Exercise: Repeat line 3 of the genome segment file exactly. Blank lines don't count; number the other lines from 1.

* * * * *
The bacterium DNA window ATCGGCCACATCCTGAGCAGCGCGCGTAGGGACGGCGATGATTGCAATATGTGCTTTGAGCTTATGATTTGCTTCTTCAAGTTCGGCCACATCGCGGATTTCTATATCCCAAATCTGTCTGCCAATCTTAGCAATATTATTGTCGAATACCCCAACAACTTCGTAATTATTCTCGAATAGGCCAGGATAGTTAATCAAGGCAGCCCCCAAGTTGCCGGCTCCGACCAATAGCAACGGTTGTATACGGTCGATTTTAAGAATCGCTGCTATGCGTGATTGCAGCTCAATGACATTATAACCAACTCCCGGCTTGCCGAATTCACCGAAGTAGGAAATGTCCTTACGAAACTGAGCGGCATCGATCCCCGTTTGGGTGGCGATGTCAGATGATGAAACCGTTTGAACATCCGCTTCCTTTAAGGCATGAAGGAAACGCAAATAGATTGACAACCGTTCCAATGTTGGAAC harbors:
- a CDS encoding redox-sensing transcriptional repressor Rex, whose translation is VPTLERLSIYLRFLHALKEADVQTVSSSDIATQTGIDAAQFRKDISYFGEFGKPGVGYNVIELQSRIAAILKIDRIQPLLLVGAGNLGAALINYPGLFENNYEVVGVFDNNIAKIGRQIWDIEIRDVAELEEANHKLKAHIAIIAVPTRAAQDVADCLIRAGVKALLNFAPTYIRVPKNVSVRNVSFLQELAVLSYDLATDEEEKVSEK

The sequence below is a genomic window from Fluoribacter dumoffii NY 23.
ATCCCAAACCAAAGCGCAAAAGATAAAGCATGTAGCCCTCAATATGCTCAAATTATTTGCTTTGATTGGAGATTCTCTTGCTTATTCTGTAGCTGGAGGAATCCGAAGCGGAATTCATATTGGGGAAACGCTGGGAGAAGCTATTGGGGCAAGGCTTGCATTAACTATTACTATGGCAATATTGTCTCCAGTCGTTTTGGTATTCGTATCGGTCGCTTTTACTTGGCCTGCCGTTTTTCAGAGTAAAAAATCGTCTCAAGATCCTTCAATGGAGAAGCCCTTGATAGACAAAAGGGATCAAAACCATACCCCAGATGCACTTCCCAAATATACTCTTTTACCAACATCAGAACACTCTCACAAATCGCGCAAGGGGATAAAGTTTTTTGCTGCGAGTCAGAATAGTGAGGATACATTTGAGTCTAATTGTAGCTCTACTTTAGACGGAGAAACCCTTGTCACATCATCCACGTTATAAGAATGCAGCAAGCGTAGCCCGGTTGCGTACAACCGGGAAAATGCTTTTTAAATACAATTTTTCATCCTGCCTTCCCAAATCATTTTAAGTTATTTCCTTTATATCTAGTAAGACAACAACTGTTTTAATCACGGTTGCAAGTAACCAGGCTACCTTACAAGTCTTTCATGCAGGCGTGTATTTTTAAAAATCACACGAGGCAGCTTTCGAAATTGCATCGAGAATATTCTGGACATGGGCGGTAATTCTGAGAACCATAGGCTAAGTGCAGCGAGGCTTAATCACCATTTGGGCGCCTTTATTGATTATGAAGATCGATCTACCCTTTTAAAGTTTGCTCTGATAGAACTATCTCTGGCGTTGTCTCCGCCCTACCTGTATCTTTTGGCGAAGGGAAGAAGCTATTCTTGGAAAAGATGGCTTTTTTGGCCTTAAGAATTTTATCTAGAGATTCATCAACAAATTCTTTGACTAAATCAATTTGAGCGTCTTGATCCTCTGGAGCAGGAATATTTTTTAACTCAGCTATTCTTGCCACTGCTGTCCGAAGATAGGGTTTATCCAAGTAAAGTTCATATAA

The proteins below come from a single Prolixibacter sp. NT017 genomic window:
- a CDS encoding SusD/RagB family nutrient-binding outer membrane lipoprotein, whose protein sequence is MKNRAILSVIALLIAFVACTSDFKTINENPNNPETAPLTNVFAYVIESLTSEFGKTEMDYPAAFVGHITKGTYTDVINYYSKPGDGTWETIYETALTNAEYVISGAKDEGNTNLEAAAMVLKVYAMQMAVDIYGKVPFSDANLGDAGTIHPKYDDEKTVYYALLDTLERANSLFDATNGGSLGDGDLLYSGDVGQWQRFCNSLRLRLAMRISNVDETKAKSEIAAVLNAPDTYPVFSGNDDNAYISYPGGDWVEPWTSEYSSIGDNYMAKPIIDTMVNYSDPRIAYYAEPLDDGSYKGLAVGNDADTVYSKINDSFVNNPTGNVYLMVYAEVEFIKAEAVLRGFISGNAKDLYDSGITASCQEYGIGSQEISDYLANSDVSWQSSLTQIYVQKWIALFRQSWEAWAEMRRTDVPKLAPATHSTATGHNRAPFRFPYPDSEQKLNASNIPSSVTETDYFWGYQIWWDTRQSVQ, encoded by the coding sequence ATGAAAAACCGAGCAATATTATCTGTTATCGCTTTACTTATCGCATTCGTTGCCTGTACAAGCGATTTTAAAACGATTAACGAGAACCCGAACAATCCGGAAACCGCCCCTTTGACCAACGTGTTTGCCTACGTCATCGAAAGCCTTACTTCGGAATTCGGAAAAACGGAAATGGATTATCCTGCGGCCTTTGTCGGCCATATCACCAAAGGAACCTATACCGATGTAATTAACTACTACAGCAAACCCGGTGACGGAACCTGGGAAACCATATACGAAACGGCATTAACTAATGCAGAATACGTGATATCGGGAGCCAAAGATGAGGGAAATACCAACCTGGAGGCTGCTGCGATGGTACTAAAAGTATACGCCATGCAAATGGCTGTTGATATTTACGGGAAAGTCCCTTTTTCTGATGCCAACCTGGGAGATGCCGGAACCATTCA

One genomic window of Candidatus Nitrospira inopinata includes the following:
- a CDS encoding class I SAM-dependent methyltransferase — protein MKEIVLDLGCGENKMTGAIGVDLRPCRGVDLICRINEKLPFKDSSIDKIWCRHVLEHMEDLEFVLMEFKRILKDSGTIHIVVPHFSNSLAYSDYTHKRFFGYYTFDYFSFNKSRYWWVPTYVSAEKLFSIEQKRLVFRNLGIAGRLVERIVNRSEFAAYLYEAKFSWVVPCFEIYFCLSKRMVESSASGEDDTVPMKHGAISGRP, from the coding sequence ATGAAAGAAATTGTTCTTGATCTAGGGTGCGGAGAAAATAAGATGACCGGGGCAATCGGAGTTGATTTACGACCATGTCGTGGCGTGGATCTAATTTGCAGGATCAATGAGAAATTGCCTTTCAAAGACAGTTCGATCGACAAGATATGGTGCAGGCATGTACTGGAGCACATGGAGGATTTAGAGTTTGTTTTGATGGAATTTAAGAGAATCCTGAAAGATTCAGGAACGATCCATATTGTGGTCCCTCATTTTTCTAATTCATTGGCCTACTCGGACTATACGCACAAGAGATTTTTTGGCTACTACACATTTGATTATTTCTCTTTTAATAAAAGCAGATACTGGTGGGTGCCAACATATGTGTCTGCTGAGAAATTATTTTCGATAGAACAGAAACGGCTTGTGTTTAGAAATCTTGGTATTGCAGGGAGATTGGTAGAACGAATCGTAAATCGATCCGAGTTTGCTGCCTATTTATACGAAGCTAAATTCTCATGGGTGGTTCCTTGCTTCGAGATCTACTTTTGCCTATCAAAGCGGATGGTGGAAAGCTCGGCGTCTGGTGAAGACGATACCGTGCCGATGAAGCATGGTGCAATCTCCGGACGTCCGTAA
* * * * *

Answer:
The sequence below is a genomic window from Fluoribacter dumoffii NY 23.